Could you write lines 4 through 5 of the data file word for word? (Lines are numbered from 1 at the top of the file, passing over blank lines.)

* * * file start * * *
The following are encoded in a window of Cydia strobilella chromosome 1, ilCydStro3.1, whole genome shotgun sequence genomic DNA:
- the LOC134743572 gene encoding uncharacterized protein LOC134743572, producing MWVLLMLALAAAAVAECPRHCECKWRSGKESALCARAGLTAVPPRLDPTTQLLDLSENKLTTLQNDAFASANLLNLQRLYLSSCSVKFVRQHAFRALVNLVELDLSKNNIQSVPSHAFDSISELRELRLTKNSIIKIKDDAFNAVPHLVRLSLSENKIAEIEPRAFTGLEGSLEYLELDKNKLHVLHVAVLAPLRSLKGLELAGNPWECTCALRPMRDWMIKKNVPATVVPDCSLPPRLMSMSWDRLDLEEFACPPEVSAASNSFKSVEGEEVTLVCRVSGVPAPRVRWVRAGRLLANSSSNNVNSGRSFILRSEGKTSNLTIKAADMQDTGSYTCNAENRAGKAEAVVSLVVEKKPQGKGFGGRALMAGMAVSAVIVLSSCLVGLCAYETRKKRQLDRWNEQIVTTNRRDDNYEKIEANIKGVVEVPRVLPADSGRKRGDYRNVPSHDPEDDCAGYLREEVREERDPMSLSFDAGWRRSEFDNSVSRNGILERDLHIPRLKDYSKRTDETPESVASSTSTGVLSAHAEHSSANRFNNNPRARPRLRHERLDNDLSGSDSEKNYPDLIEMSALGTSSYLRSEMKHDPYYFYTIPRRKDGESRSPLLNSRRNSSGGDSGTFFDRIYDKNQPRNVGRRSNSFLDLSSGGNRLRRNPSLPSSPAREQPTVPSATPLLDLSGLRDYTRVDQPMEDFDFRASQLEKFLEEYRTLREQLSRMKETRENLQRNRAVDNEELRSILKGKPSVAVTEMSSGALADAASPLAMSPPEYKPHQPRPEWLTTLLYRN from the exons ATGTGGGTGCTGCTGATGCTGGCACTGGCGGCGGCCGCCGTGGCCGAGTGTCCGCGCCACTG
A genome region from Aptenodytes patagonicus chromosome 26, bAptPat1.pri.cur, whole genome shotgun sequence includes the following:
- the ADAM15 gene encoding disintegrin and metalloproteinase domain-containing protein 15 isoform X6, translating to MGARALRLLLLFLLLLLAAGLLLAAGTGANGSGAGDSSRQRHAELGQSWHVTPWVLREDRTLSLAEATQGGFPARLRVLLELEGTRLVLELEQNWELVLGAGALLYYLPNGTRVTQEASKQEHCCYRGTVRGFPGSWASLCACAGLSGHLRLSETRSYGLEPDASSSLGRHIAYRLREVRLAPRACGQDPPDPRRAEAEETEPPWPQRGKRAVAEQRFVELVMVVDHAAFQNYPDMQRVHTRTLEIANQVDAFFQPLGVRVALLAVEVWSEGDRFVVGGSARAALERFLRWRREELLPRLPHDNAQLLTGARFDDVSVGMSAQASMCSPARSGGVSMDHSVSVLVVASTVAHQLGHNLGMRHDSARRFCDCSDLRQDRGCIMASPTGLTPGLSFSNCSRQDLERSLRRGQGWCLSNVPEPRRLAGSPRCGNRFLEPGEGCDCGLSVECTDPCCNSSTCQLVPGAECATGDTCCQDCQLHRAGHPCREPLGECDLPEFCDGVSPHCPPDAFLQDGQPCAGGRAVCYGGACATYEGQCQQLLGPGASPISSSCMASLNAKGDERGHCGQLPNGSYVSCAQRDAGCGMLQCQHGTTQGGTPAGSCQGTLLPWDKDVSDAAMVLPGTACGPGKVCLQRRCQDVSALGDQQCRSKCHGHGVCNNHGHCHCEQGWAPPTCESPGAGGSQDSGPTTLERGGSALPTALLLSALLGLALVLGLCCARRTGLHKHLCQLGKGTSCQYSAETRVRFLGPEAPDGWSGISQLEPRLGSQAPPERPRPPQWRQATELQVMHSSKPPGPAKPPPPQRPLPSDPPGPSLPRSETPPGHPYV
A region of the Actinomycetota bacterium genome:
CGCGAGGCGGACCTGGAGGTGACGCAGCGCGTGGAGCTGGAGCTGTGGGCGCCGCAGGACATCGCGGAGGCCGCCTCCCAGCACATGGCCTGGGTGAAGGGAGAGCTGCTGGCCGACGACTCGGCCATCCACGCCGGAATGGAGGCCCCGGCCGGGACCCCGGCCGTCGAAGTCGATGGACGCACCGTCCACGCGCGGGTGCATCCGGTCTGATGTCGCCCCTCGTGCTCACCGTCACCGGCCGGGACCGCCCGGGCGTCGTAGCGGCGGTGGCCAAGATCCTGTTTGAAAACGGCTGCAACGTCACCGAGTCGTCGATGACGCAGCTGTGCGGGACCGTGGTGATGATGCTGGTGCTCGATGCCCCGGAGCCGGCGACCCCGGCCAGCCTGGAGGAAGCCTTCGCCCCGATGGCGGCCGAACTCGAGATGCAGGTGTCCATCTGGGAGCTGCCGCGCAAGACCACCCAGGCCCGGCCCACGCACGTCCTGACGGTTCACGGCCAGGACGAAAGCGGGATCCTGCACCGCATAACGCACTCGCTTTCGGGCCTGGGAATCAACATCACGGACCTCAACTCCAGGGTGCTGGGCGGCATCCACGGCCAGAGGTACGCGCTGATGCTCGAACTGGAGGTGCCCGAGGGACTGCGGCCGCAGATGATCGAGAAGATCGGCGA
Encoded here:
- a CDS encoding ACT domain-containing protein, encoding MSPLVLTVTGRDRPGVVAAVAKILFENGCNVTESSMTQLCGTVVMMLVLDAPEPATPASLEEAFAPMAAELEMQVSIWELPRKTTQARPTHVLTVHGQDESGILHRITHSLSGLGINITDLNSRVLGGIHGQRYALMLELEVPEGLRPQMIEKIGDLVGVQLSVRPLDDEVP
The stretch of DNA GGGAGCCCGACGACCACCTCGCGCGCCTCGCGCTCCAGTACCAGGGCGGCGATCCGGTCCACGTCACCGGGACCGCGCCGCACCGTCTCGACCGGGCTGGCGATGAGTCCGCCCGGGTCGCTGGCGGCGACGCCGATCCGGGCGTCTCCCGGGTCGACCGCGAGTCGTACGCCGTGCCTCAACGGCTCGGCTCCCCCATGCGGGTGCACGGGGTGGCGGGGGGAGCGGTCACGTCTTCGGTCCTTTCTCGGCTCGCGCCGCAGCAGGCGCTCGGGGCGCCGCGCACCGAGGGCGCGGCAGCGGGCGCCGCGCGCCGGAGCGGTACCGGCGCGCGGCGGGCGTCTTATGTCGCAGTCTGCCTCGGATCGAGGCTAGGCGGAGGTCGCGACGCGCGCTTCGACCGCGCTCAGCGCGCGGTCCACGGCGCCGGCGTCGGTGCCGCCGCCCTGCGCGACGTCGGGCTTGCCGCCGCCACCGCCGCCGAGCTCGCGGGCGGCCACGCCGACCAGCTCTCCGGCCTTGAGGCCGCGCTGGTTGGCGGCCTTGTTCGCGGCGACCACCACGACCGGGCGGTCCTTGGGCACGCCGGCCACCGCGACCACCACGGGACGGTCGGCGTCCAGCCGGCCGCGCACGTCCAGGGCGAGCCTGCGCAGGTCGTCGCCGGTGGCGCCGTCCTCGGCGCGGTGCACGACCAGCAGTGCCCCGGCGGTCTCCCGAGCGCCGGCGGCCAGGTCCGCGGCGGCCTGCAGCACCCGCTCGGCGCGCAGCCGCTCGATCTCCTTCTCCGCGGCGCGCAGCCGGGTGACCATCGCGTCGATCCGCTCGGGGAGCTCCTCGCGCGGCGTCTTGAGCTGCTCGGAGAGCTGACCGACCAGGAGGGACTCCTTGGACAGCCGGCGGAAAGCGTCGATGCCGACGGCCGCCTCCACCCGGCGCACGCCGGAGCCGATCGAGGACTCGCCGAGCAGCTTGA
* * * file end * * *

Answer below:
- the ADAM15 gene encoding disintegrin and metalloproteinase domain-containing protein 15 isoform X6, translating to MGARALRLLLLFLLLLLAAGLLLAAGTGANGSGAGDSSRQRHAELGQSWHVTPWVLREDRTLSLAEATQGGFPARLRVLLELEGTRLVLELEQNWELVLGAGALLYYLPNGTRVTQEASKQEHCCYRGTVRGFPGSWASLCACAGLSGHLRLSETRSYGLEPDASSSLGRHIAYRLREVRLAPRACGQDPPDPRRAEAEETEPPWPQRGKRAVAEQRFVELVMVVDHAAFQNYPDMQRVHTRTLEIANQVDAFFQPLGVRVALLAVEVWSEGDRFVVGGSARAALERFLRWRREELLPRLPHDNAQLLTGARFDDVSVGMSAQASMCSPARSGGVSMDHSVSVLVVASTVAHQLGHNLGMRHDSARRFCDCSDLRQDRGCIMASPTGLTPGLSFSNCSRQDLERSLRRGQGWCLSNVPEPRRLAGSPRCGNRFLEPGEGCDCGLSVECTDPCCNSSTCQLVPGAECATGDTCCQDCQLHRAGHPCREPLGECDLPEFCDGVSPHCPPDAFLQDGQPCAGGRAVCYGGACATYEGQCQQLLGPGASPISSSCMASLNAKGDERGHCGQLPNGSYVSCAQRDAGCGMLQCQHGTTQGGTPAGSCQGTLLPWDKDVSDAAMVLPGTACGPGKVCLQRRCQDVSALGDQQCRSKCHGHGVCNNHGHCHCEQGWAPPTCESPGAGGSQDSGPTTLERGGSALPTALLLSALLGLALVLGLCCARRTGLHKHLCQLGKGTSCQYSAETRVRFLGPEAPDGWSGISQLEPRLGSQAPPERPRPPQWRQATELQVMHSSKPPGPAKPPPPQRPLPSDPPGPSLPRSETPPGHPYV
A region of the Actinomycetota bacterium genome: